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Experts have predicted that inflation will rise again by October, on the day levels rose to their highest seen since 1982.
The rate of consumer prices index (CPI) inflation rose from 9% in April to 9.1% in May, the Office for National Statistics said on Wednesday, as the cost of living crisis continues.
The increase matches what analysts had expected and pushes the measure to its highest since early 1982, according to ONS estimates.
But forecasts released this week predict that the Government cap on energy bills could rise again from an already record high £1,971 to £2,980 in the autumn.
The Bank of England has predicted that inflation will spike at more than 11% in October after the price cap is changed again.
Dan Hanson from Bloomberg Economics said the peak wouldn't come until October, meaning households are facing months of financial constraints amid a backdrop of rising food, energy and fuel costs.
“The Bank of England opened the door to moving in bigger steps than 25 basis points by saying signs of more persistent inflationary pressure would be met by ‘forceful action.’," Hanson said,
"Today’s release will do nothing to allay those fears. We expect inflation to pick up in the months ahead as rising food and fuel prices lift the annual rate.
Read more: Average UK food shop rises by £380 a year
"The peak isn’t likely to arrive until October, when Ofgem, the UK’s energy regulator, raises the price cap on energy bills again.”
Rising inflation this year has put further pressure not just on Britons' bank accounts, but also the railways, as this week sees the largest strike in 30 years as unions demand pay rises.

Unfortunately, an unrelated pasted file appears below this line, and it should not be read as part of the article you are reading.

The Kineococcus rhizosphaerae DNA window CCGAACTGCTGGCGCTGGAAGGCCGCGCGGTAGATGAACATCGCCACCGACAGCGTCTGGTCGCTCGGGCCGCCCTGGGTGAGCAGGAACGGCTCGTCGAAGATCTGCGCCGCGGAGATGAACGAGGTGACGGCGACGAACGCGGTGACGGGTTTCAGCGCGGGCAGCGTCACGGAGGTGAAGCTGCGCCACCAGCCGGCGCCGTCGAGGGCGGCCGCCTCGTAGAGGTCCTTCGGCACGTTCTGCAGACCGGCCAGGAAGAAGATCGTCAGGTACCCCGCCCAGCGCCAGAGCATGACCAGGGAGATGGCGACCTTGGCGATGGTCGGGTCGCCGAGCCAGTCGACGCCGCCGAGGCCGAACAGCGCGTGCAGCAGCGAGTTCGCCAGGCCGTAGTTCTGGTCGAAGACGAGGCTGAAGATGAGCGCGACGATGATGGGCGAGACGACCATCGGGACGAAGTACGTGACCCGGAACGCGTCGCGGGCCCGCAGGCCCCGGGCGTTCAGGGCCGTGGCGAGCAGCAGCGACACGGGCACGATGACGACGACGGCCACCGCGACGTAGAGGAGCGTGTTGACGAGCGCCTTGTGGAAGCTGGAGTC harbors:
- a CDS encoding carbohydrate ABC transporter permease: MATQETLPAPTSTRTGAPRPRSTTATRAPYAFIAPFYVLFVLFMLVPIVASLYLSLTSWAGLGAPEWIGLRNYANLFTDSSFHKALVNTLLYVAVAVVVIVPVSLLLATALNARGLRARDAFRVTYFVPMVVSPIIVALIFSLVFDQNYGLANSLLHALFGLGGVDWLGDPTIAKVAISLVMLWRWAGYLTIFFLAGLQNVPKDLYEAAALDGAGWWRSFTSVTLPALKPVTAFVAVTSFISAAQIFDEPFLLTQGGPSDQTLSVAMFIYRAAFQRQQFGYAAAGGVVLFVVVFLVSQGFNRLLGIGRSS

Watch: Raab warns of a 'vicious cycle' of rising inflation if RMT demands are met
Deputy prime minister Dominic Raab said rising inflation figures show the need for pay restraint in the public sector and on the railways.
He told Sky News there is a risk of a “vicious cycle” of rising wages pushing inflation even higher if union demands are met, adding that the Government is taking a “firm line”.
The price of energy is not just feeding through to household energy bills.
Gas, oil and other fossil fuels are needed to make and transport many of the goods that households buy every month.
When the price of the fuel goes up, so does the price of the end product.
Energy prices have spiked over the last year. To begin with they started rising as the global economy started to reopen and demand for energy rose after the pandemic.
The prices later worsened, especially in Europe, when Russia launched a full-scale invasion of Ukraine in February.
Russia is one of the world’s largest energy producers.
A breakdown from the ONS shows that the biggest increases in the 12 months to May were for fossil fuel products, including diesel, electricity, petrol and natural gas. These were, however, little changed from April.
Some of the biggest changes from April were food items. Ukraine is one of the biggest grain producers in the world and experts worried about what the war could do to global prices and availability.
The price of flour and other cereals in the UK had been decreasing before the war started, but has been ticking up since.
Between February and April price rises increased from 2.3% to 9.3%. But in May prices leaped and are now 16.3% higher than a year ago.